By Ken Costa
Waiting can be so hard. Many of us know all too well the sinking feeling in the pit of our stomachs when forces outside our control conspire to put our dreams on hold. In the words of the writer of the Proverbs, “Hope deferred makes the heart sick.” Yet the next line is the hope that we cling to: “but a longing fulfilled is a tree of life” (Proverbs 13:12). Dreams are not just fantastical diversions in our lives, but the very stuff of living. And they matter to God.
We have to have determined dreams, not daydreams, if we are to fulfill all that God calls us to. It is important that dreams and determination run together, in order to separate our frivolous fantasies from our God-given ambitions.
I have noticed over the years that people fail not because of a lack of dreams but because of a lack of determination. It can be difficult to endure the tediousness of the waiting room, and those who lack the determination to see it through can often walk out in frustration. Determined dreaming is not the listless daydreaming where we gaze into the middle distance, imagining a better world. We need to engage our wills and commitment. To fulfill our destiny, we require determination and discernment.
In the Bible, we read of a king who found his calling apparently blocked by the might of the political establishment. In 1 Samuel 16, we see the teenaged boy David anointed by the prophet Samuel as the next king of Israel. But it was perhaps fifteen long years before David was able to ascend the throne and fulfill the destiny God had laid out for him. There were times in the wilderness when David questioned whether this had all been a huge mistake. There were times when he wondered if he had been forgotten, if God would ever fulfill the promises that he had made.
Despite his questions, his repeated cry of “how long?” he clung to the calling that he had been given, and to the faithfulness of God. “But I trust in your unfailing love; my heart rejoices in your salvation. I will sing the Lord’s praise, for he has been good to me.” (Ps 13 vv. 5–6)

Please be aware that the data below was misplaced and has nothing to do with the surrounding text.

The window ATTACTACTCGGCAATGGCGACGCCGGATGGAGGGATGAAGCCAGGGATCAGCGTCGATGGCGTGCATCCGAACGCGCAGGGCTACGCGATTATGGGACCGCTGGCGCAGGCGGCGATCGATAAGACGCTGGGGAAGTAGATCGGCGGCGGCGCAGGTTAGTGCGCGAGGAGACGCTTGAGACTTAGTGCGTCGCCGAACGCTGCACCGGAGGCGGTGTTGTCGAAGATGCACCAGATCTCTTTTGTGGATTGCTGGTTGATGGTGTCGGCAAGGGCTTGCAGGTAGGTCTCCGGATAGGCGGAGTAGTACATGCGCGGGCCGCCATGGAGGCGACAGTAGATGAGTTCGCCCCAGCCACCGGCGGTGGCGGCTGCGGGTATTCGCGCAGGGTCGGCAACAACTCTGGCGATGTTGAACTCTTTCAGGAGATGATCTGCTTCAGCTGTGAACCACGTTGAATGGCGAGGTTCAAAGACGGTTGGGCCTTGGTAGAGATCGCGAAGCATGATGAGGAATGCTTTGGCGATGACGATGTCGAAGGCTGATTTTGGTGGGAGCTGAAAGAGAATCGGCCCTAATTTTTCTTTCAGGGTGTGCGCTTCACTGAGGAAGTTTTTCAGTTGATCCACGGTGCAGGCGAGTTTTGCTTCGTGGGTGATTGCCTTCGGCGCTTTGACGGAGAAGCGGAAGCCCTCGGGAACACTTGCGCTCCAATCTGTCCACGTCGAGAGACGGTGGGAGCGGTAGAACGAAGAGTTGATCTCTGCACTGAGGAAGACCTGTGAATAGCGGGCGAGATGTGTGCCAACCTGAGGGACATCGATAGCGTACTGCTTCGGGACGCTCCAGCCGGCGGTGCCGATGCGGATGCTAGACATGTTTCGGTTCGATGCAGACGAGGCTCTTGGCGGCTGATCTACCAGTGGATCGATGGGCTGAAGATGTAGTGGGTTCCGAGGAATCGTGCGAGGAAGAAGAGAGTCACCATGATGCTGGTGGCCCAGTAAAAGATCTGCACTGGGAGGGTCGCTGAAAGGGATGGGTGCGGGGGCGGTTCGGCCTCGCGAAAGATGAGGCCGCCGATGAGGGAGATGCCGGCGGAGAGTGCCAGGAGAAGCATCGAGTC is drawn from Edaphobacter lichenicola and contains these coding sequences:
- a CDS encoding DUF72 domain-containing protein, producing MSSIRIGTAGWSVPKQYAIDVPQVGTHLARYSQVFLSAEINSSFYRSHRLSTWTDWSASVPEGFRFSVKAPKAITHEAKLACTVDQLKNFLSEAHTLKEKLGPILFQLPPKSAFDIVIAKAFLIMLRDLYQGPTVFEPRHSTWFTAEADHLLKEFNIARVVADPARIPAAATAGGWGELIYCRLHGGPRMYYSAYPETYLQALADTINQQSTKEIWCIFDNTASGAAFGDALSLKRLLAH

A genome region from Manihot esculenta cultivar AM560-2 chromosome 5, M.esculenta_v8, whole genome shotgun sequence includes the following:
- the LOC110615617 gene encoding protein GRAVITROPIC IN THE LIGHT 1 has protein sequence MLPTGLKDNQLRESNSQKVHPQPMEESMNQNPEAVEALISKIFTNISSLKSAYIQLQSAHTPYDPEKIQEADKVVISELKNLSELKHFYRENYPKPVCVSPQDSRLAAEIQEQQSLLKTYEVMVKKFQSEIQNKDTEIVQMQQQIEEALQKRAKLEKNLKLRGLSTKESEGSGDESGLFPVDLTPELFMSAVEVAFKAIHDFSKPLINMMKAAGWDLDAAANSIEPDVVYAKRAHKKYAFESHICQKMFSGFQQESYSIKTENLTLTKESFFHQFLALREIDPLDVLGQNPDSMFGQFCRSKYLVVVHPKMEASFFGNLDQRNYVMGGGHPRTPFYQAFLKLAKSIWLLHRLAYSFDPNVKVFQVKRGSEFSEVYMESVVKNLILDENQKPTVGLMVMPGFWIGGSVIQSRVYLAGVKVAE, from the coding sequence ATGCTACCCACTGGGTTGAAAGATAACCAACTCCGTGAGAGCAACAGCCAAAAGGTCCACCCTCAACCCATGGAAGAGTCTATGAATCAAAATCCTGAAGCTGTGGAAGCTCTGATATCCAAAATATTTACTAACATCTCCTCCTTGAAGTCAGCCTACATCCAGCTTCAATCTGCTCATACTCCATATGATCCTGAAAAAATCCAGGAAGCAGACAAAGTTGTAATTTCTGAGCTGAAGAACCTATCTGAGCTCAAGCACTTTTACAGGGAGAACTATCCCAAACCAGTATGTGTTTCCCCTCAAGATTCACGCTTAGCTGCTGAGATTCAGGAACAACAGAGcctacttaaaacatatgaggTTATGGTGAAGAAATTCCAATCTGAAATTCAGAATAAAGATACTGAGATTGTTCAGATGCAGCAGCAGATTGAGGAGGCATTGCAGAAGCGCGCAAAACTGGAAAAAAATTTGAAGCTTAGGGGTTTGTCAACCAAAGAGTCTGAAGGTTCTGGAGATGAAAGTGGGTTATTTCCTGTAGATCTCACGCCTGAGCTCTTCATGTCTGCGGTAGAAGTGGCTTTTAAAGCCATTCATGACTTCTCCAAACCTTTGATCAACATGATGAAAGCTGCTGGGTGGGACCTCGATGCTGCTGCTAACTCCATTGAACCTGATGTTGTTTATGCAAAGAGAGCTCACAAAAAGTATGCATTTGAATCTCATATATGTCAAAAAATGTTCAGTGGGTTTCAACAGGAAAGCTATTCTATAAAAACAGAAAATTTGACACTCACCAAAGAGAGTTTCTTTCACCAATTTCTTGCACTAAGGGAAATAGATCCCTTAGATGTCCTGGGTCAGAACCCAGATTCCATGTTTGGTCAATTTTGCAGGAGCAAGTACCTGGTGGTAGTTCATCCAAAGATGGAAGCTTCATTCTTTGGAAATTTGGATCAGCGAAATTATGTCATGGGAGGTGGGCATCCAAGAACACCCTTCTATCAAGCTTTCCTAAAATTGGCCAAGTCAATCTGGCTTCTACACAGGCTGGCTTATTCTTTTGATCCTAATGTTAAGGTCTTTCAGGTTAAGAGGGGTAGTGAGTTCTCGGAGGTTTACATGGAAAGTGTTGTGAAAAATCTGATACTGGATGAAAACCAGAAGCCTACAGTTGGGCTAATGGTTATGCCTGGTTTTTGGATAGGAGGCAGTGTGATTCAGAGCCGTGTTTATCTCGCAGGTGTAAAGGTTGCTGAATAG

The story of David is a great lesson for us today. His trust in God kept him steadfast in his calling throughout those periods of waiting in the wilderness. Whenever doubts came upon him or he questioned the calling that God had placed on his life, he chose to reaffirm the faithfulness of the Lord. This was his game before the game, a time of deep learning and maturing as he grew to trust in the promises of God. But for David, trusting in God also meant trusting in the ways of God.
How tempting it can be for us to cut corners, to rationalize that compromising our integrity is the only way to secure our God-given dreams. But God does not want us to compromise. Trusting that God has called us into something means trusting that he will bring it to fruition in his way and in his time. When we try to force his hand—when we try to fulfill those dreams in our own way and our own strength—we will create further obstacles to following in the callings that God has given us. Paul wrote at various points in his letters about running a good race. It’s not simply about getting to the end, but about getting there with integrity. How we approach the game before the game—how we prepare—is integral to running such a race.
When we get to the end of all things, will we be able to say with Paul, “I have fought the good fight, I have finished the race, I have kept the faith” (2 Timothy 4:7)? Will we be able to look back on those seasons of waiting, confident that we remained faithful to the calling of God? Let us be like King David and like Paul, who spent the game before the game faithfully waiting on the Lord’s timing, refusing to take the shortcuts the world offers. They believed that God would “be [their] guide even to the end” (Psalm 48:14). His calling on our lives remains strong, even as we wait.